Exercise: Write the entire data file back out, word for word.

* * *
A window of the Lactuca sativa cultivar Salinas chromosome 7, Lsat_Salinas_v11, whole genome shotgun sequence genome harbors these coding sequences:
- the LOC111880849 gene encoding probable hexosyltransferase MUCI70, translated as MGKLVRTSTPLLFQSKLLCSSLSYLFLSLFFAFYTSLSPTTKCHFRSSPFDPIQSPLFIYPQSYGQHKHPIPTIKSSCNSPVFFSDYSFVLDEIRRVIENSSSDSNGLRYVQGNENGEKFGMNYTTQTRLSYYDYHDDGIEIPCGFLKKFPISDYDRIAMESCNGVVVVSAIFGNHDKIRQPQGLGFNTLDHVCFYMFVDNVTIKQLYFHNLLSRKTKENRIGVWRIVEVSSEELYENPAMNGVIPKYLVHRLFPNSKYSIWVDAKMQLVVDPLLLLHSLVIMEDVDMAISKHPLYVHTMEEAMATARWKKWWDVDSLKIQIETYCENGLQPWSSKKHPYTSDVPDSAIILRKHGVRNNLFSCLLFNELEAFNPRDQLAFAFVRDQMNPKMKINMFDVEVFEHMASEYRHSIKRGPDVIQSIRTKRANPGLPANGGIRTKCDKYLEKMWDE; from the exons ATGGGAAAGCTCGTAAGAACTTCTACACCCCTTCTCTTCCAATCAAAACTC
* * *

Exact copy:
A window of the Lactuca sativa cultivar Salinas chromosome 7, Lsat_Salinas_v11, whole genome shotgun sequence genome harbors these coding sequences:
- the LOC111880849 gene encoding probable hexosyltransferase MUCI70, translated as MGKLVRTSTPLLFQSKLLCSSLSYLFLSLFFAFYTSLSPTTKCHFRSSPFDPIQSPLFIYPQSYGQHKHPIPTIKSSCNSPVFFSDYSFVLDEIRRVIENSSSDSNGLRYVQGNENGEKFGMNYTTQTRLSYYDYHDDGIEIPCGFLKKFPISDYDRIAMESCNGVVVVSAIFGNHDKIRQPQGLGFNTLDHVCFYMFVDNVTIKQLYFHNLLSRKTKENRIGVWRIVEVSSEELYENPAMNGVIPKYLVHRLFPNSKYSIWVDAKMQLVVDPLLLLHSLVIMEDVDMAISKHPLYVHTMEEAMATARWKKWWDVDSLKIQIETYCENGLQPWSSKKHPYTSDVPDSAIILRKHGVRNNLFSCLLFNELEAFNPRDQLAFAFVRDQMNPKMKINMFDVEVFEHMASEYRHSIKRGPDVIQSIRTKRANPGLPANGGIRTKCDKYLEKMWDE; from the exons ATGGGAAAGCTCGTAAGAACTTCTACACCCCTTCTCTTCCAATCAAAACTC